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Use of antibiotics in the management of postirradiation wound infection and sepsis.
Radiat Res. 1988 Jul; 115(1):1-25.RR

Abstract

Ionizing gamma irradiation depresses the host defenses and enhances the susceptibility of the immunocompromised host to local and systemic infection due to endogenous or exogenous microorganisms. Trauma and wounding act synergistically and decrease the survival after exposure to irradiation. The current antimicrobial agents suitable for controlling serious infections and their use in post irradiation local and systemic infection with and without trauma are discussed. The experience gained in managing immunocompromised patients following chemotherapy is reviewed. Empiric single agent or combination agent therapy should be directed at the eradication of potential gram-negative as well as gram-positive pathogens. The most important organisms known to cause these infections are Pseudomonas sp. and Enterobacteriaceae. Management of intra-abdominal infections following trauma should include early surgical correlation and antimicrobials directed against the Bacteroides fragilis group and Enterobacteriaceae. Staphylococcus aureus and Streptococcus pyogenes cause most skin and soft tissue infections following trauma. Chemoprophylaxis of enteric sources of systemic infection can be achieved by antimicrobials that selectively inhibit the Enterobacteriaceae sp. and preserve the anaerobic flora. The management of infection in the injured and irradiated host includes supportive and restorative therapy. Supportive therapy includes débridement and cleansing of wounds, fluids, immunoglobulin, and antimicrobials. Restorative therapy includes definite surgery repair and replenishment of the immune system by use of immunomodulators, growth factors, and bone marrow transplantation. Further studies are needed to examine the usefulness of presently available drugs and experimental agents in the irradiated and traumatized host.

Authors+Show Affiliations

Armed Forces Radiobiology Research Institute, Bethesda, Maryland 20814-5145.

Pub Type(s)

Journal Article
Research Support, U.S. Gov't, Non-P.H.S.
Review

Language

eng

PubMed ID

3293098

Citation

Brook, I. "Use of Antibiotics in the Management of Postirradiation Wound Infection and Sepsis." Radiation Research, vol. 115, no. 1, 1988, pp. 1-25.
Brook I. Use of antibiotics in the management of postirradiation wound infection and sepsis. Radiat Res. 1988;115(1):1-25.
Brook, I. (1988). Use of antibiotics in the management of postirradiation wound infection and sepsis. Radiation Research, 115(1), 1-25.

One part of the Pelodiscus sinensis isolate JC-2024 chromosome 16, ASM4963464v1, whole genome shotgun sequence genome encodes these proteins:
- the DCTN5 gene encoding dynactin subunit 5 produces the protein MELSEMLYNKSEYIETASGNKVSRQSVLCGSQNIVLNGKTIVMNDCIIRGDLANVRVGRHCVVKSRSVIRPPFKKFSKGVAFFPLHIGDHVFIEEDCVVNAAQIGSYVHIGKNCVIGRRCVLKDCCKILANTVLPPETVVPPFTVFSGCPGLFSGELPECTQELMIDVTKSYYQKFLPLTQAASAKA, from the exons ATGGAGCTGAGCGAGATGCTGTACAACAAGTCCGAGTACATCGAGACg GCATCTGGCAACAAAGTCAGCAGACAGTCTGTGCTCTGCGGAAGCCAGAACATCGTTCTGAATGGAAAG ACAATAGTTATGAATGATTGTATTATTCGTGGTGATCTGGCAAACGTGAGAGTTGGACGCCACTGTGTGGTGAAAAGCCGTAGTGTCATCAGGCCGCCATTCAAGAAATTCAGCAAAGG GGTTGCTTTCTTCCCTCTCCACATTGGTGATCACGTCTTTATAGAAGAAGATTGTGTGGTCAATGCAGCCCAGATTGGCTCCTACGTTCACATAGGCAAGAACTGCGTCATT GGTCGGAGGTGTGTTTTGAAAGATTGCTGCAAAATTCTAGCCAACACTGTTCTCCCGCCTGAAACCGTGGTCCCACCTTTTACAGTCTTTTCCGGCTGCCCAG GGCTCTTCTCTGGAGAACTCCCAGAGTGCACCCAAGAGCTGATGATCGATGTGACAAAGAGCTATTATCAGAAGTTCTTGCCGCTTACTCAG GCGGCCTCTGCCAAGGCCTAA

Brook I. Use of Antibiotics in the Management of Postirradiation Wound Infection and Sepsis. Radiat Res. 1988;115(1):1-25. PubMed PMID: 3293098.
* Article titles in AMA citation format should be in sentence-case
TY - JOUR T1 - Use of antibiotics in the management of postirradiation wound infection and sepsis. A1 - Brook,I, PY - 1988/7/1/pubmed PY - 1988/7/1/medline PY - 1988/7/1/entrez SP - 1 EP - 25 JF - Radiation research JO - Radiat Res VL - 115 IS - 1 N2 - Ionizing gamma irradiation depresses the host defenses and enhances the susceptibility of the immunocompromised host to local and systemic infection due to endogenous or exogenous microorganisms. Trauma and wounding act synergistically and decrease the survival after exposure to irradiation. The current antimicrobial agents suitable for controlling serious infections and their use in post irradiation local and systemic infection with and without trauma are discussed. The experience gained in managing immunocompromised patients following chemotherapy is reviewed. Empiric single agent or combination agent therapy should be directed at the eradication of potential gram-negative as well as gram-positive pathogens. The most important organisms known to cause these infections are Pseudomonas sp. and Enterobacteriaceae. Management of intra-abdominal infections following trauma should include early surgical correlation and antimicrobials directed against the Bacteroides fragilis group and Enterobacteriaceae. Staphylococcus aureus and Streptococcus pyogenes cause most skin and soft tissue infections following trauma. Chemoprophylaxis of enteric sources of systemic infection can be achieved by antimicrobials that selectively inhibit the Enterobacteriaceae sp. and preserve the anaerobic flora. The management of infection in the injured and irradiated host includes supportive and restorative therapy. Supportive therapy includes débridement and cleansing of wounds, fluids, immunoglobulin, and antimicrobials. Restorative therapy includes definite surgery repair and replenishment of the immune system by use of immunomodulators, growth factors, and bone marrow transplantation. Further studies are needed to examine the usefulness of presently available drugs and experimental agents in the irradiated and traumatized host. SN - 0033-7587 UR - https://www.unboundmedicine.com/medline/citation/3293098/Use_of_antibiotics_in_the_management_of_postirradiation_wound_infection_and_sepsis_ DB - PRIME DP - Unbound Medicine ER -